Brune said his group is doubling down on its efforts against gas in reaction to proposals to export natural gas and the increasing shift from coal to gas in the electricity sector. That’s not all that’s changed in the past two years: The collapse of climate-change legislation and near record-low natural-gas prices have created a market landscape where natural gas is poised to win out over renewables and nuclear power.
Brune referred to the impetus for his group’s Beyond Coal campaign, which launched in 2002 in reaction to trends in the power market to build more than 150 coal plants. The campaign’s goal has been retirement of one-third of the nation’s more 500-plus coal plants by 2020.
By galvanizing and harnessing local opposition to coal, the Sierra Club takes credit for retiring 106 coal plants and preventing 150 from being built. “We follow business-development plans,” Brune said.
Of course, the reasons that a coal plant is retired or not built are debatable. “What causes these plants to be approved or rejected—everybody is speculating at first,” Brune said. “Sometimes it was economics that prevailed and that’s what helped defeat the plant.”
In a sign of the fights to come over natural-gas plants, Brune added, “As we’ve learned over the years, politics become very local very quickly.”
Because of cheap natural-gas prices and environmental rules hitting coal plants, the electricity market is shifting quickly to natural-gas-powered plants. The second-largest utility in the country and one of the most traditionally coal-dependent, American Electric Power, increased its natural-gas capacity by 24 percent last year, and it expects to increase that by another 14 percent this year.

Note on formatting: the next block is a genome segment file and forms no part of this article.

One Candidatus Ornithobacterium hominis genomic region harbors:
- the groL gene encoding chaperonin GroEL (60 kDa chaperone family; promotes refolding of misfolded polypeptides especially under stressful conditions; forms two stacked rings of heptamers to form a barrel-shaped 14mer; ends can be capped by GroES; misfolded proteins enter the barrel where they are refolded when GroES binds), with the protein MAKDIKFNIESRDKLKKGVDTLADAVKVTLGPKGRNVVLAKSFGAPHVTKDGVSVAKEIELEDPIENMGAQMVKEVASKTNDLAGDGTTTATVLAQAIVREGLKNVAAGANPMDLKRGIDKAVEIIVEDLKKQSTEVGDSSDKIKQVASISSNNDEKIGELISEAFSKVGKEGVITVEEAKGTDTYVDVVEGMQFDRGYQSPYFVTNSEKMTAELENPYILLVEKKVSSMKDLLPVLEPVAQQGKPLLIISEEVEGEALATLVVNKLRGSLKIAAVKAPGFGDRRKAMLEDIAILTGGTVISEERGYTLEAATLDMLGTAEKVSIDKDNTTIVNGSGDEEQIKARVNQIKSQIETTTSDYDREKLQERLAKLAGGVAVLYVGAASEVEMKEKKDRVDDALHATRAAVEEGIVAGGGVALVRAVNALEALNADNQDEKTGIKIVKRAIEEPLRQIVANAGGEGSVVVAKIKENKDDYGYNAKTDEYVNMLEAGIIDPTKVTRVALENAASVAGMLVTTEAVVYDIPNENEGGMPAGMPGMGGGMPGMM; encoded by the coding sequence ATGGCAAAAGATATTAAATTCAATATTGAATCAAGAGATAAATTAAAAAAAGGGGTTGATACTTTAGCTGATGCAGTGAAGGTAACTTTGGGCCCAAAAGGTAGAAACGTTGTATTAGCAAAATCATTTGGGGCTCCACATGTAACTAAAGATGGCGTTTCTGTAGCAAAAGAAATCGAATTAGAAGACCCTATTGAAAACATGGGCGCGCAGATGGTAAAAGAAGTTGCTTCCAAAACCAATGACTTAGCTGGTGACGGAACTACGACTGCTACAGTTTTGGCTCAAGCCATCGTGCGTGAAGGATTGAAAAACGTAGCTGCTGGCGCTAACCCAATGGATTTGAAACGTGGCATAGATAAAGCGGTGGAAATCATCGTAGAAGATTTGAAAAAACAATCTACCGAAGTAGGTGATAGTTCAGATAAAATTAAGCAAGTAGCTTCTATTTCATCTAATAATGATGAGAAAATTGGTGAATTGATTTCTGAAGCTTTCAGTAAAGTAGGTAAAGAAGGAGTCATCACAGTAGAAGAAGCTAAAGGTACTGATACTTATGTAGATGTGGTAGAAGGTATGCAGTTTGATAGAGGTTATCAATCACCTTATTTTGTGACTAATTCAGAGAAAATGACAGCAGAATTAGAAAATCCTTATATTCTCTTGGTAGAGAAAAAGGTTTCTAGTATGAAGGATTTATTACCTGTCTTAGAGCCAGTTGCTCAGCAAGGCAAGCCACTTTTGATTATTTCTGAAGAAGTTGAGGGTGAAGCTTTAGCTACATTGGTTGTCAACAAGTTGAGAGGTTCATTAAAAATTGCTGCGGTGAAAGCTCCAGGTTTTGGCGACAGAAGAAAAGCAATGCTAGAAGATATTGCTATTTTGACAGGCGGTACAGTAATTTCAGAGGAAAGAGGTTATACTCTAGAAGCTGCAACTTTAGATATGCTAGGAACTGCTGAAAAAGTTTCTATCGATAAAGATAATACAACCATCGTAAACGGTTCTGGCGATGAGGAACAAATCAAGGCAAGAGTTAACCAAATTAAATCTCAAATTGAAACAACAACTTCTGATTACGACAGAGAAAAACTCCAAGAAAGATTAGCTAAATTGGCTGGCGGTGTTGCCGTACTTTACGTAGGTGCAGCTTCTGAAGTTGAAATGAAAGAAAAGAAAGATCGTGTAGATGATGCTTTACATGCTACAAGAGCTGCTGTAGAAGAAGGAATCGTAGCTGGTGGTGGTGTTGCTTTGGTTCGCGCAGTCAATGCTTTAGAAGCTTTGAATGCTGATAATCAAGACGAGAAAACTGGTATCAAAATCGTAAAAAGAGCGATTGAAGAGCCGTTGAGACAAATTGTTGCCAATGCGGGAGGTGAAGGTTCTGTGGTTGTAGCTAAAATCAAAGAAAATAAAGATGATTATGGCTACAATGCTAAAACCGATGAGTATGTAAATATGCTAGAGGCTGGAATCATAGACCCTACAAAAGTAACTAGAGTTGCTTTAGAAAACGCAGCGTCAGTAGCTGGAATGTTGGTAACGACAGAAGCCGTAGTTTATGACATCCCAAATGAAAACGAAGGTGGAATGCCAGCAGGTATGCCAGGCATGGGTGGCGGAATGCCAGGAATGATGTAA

“At the peak of 2007 and 2008, we were taking about 80 million tons of coal a year. That’s what we were burning,” said AEP CEO and Chairman Nick Akins in a recent interview. “Today, that’s probably down to the order of 55 million tons of coal a year. You can see the coal dropping and the natural gas picking up.”
Other groups in the environmental community aren’t as quick to shun gas entirely. The Environmental Defense Fund continues to actively work with the natural-gas industry to ensure safe hydraulic fracturing practices and does not actively oppose gas-export terminals as the Sierra Club does.
“Among some, there is a tendency to lose sight of the fact that it isn’t as if natural gas somehow is new to the energy economy,” said Mark Brownstein, chief counsel for EDF’s national energy program. He noted that natural gas accounts for 25 percent of U.S. energy consumption, and that two-thirds of that has always been used to heat homes and businesses. EDF is working with several oil and natural-gas companies, including Shell, to measure methane emissions from production processes.
EDF has spoken out about the unanswered questions related to the methane emissions of natural gas, and that’s where the two groups are most in sync, Brune said.
“Where we are in alignment is in our mutual growing alarm about how gas is contributing to climate change in ways that are more intense than we thought previously,” Brune said. “I would say that EDF has perhaps more confidence that some of the environmental concerns associated with fracking can be addressed effectively.”
The Sierra Club faces a global challenge of skyrocketing coal exports and the advent of natural-gas exports.
But Brune doesn’t seem deterred. In fact, his organization is in the early stages of battling coal power in the exploding economies of India and China and fighting coal exports in Australia and Indonesia.